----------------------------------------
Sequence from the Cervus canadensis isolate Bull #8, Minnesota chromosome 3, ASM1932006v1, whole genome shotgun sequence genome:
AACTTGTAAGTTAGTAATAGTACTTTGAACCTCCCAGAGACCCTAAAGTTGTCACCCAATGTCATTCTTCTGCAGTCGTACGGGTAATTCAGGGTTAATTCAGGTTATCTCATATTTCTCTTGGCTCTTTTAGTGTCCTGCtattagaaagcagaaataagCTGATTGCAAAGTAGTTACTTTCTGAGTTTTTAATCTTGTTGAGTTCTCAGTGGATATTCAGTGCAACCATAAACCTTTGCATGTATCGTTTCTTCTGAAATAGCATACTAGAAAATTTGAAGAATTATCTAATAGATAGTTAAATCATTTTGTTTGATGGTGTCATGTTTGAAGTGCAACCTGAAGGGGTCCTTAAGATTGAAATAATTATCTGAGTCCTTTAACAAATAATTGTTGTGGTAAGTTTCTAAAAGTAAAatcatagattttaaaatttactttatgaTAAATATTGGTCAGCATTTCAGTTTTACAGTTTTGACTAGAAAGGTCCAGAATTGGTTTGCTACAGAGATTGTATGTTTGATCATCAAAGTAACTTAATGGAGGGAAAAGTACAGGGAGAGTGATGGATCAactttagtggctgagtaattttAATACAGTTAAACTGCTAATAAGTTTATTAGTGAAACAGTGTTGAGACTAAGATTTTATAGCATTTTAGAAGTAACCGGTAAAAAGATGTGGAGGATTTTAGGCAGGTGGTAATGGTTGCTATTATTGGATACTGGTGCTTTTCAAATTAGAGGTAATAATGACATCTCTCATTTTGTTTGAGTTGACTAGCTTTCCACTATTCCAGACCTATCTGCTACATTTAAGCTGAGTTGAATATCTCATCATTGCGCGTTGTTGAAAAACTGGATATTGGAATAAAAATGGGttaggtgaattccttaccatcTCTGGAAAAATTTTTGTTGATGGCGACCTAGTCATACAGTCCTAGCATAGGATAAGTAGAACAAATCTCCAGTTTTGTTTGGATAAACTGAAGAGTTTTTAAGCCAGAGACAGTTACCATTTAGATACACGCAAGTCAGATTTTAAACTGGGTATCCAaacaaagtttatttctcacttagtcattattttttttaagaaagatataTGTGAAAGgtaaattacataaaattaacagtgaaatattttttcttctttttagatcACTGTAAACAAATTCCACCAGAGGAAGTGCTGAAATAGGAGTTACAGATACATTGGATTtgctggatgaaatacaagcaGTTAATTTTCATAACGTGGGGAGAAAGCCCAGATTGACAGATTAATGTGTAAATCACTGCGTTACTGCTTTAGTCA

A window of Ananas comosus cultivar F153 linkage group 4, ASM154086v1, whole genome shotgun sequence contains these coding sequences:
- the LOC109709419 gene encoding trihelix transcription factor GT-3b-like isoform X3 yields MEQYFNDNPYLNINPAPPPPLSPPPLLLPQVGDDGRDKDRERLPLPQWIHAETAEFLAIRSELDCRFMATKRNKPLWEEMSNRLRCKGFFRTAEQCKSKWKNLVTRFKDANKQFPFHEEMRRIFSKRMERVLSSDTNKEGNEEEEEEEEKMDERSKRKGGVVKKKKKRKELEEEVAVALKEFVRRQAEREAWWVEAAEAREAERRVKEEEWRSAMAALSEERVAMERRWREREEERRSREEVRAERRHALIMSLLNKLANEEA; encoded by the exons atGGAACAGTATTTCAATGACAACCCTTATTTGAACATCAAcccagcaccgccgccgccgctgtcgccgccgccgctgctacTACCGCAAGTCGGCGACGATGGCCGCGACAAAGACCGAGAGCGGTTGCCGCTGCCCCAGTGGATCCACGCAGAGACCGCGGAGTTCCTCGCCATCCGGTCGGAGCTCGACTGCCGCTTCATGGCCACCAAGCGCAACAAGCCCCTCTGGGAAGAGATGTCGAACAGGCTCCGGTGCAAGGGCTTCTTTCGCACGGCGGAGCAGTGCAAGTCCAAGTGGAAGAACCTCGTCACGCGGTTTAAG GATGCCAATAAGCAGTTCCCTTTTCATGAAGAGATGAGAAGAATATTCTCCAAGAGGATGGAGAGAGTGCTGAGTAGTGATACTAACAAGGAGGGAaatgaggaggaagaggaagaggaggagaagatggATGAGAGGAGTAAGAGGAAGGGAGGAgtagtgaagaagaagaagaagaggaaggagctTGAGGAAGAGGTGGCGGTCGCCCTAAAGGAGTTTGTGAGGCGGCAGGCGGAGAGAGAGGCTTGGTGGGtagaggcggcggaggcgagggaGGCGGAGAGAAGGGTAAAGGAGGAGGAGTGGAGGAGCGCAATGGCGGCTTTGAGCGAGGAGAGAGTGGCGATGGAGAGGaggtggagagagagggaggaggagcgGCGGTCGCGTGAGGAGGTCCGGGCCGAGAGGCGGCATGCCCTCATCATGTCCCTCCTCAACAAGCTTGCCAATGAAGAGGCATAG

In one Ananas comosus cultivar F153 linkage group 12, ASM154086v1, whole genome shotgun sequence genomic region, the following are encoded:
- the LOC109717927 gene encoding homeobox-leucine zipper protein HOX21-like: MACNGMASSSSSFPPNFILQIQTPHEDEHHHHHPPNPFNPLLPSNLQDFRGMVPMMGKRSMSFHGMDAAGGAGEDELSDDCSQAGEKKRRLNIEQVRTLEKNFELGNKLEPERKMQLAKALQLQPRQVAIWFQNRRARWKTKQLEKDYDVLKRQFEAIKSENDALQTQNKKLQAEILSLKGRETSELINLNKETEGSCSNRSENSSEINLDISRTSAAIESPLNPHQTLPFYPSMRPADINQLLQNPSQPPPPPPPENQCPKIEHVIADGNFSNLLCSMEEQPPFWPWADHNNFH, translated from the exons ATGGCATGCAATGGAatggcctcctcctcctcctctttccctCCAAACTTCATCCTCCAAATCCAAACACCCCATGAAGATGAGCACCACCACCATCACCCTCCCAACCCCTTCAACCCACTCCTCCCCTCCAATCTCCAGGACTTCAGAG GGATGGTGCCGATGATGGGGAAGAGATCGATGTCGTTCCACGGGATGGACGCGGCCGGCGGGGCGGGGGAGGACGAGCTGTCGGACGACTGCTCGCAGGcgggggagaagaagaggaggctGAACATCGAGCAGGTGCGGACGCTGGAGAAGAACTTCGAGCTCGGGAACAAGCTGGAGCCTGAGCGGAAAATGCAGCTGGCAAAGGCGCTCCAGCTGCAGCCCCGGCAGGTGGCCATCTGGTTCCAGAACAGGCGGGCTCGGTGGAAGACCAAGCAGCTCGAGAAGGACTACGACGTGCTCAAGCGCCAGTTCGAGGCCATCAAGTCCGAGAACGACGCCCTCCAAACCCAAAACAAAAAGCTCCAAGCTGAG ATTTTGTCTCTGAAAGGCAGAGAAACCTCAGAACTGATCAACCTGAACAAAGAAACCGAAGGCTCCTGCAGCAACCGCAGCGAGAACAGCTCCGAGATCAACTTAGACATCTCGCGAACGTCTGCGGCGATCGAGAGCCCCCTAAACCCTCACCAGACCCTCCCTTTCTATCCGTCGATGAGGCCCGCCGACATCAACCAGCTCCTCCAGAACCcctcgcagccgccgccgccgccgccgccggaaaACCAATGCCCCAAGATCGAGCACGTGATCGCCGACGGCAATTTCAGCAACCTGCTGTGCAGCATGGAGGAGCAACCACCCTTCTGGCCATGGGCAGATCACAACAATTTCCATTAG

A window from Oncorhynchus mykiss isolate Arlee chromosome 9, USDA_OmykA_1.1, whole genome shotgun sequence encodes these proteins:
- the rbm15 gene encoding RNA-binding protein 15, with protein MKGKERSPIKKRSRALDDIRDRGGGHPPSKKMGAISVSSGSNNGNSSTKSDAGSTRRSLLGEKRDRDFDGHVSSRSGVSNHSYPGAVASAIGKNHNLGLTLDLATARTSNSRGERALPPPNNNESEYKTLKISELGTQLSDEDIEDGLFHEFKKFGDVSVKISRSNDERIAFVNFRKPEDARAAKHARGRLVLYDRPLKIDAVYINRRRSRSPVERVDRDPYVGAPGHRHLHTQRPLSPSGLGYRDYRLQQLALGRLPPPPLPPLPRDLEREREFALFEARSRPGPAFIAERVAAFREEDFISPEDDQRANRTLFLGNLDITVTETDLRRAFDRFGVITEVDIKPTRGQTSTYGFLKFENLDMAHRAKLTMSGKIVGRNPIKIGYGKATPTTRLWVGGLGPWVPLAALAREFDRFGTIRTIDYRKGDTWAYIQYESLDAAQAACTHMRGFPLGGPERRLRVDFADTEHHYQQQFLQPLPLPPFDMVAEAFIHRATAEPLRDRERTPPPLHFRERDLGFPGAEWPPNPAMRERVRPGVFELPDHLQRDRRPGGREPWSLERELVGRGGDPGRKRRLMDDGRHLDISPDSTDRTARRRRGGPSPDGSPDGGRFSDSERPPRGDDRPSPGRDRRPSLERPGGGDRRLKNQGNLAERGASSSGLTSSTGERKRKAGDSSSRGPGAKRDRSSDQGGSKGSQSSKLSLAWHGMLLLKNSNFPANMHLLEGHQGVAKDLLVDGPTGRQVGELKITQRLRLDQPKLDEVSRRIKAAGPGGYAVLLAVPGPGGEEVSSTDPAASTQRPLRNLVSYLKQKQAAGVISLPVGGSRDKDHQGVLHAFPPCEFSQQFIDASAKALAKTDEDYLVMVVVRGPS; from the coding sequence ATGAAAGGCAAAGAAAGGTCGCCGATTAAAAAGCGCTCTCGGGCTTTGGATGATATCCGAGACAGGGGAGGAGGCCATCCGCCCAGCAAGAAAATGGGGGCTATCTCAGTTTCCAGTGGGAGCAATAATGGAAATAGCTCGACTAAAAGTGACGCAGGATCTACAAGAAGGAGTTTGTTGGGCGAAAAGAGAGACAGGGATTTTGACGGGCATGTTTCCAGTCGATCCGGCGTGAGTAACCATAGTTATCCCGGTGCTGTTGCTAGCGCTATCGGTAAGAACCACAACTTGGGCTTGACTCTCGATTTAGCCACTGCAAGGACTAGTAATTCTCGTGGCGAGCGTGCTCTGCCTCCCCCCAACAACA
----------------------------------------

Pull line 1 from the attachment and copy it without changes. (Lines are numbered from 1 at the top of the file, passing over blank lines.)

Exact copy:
Sequence from the Cervus canadensis isolate Bull #8, Minnesota chromosome 3, ASM1932006v1, whole genome shotgun sequence genome: